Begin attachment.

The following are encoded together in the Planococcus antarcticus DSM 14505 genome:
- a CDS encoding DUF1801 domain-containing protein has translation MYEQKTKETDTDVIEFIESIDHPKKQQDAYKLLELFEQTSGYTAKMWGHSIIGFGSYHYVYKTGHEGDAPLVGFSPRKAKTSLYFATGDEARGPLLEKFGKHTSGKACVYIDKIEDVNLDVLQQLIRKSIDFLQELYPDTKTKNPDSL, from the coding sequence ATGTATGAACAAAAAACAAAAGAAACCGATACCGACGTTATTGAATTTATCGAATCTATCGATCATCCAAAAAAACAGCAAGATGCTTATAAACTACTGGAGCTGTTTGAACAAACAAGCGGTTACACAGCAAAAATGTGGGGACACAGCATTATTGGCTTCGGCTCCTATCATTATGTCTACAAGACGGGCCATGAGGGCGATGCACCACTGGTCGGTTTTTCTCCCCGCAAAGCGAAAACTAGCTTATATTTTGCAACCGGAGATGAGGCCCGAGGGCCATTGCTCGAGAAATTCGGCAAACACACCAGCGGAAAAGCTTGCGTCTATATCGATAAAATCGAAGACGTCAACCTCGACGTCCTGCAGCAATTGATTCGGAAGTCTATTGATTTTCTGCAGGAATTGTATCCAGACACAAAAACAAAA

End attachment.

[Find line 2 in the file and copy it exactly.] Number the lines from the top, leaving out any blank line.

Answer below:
- a CDS encoding DUF1801 domain-containing protein has translation MYEQKTKETDTDVIEFIESIDHPKKQQDAYKLLELFEQTSGYTAKMWGHSIIGFGSYHYVYKTGHEGDAPLVGFSPRKAKTSLYFATGDEARGPLLEKFGKHTSGKACVYIDKIEDVNLDVLQQLIRKSIDFLQELYPDTKTKNPDSL, from the coding sequence ATGTATGAACAAAAAACAAAAGAAACCGATACCGACGTTATTGAATTTATCGAATCTATCGATCATCCAAAAAAACAGCAAGATGCTTATAAACTACTGGAGCTGTTTGAACAAACAAGCGGTTACACAGCAAAAATGTGGGGACACAGCATTATTGGCTTCGGCTCCTATCATTATGTCTACAAGACGGGCCATGAGGGCGATGCACCACTGGTCGGTTTTTCTCCCCGCAAAGCGAAAACTAGCTTATATTTTGCAACCGGAGATGAGGCCCGAGGGCCATTGCTCGAGAAATTCGGCAAACACACCAGCGGAAAAGCTTGCGTCTATATCGATAAAATCGAAGACGTCAACCTCGACGTCCTGCAGCAATTGATTCGGAAGTCTATTGATTTTCTGCAGGAATTGTATCCAGACACAAAAACAAAA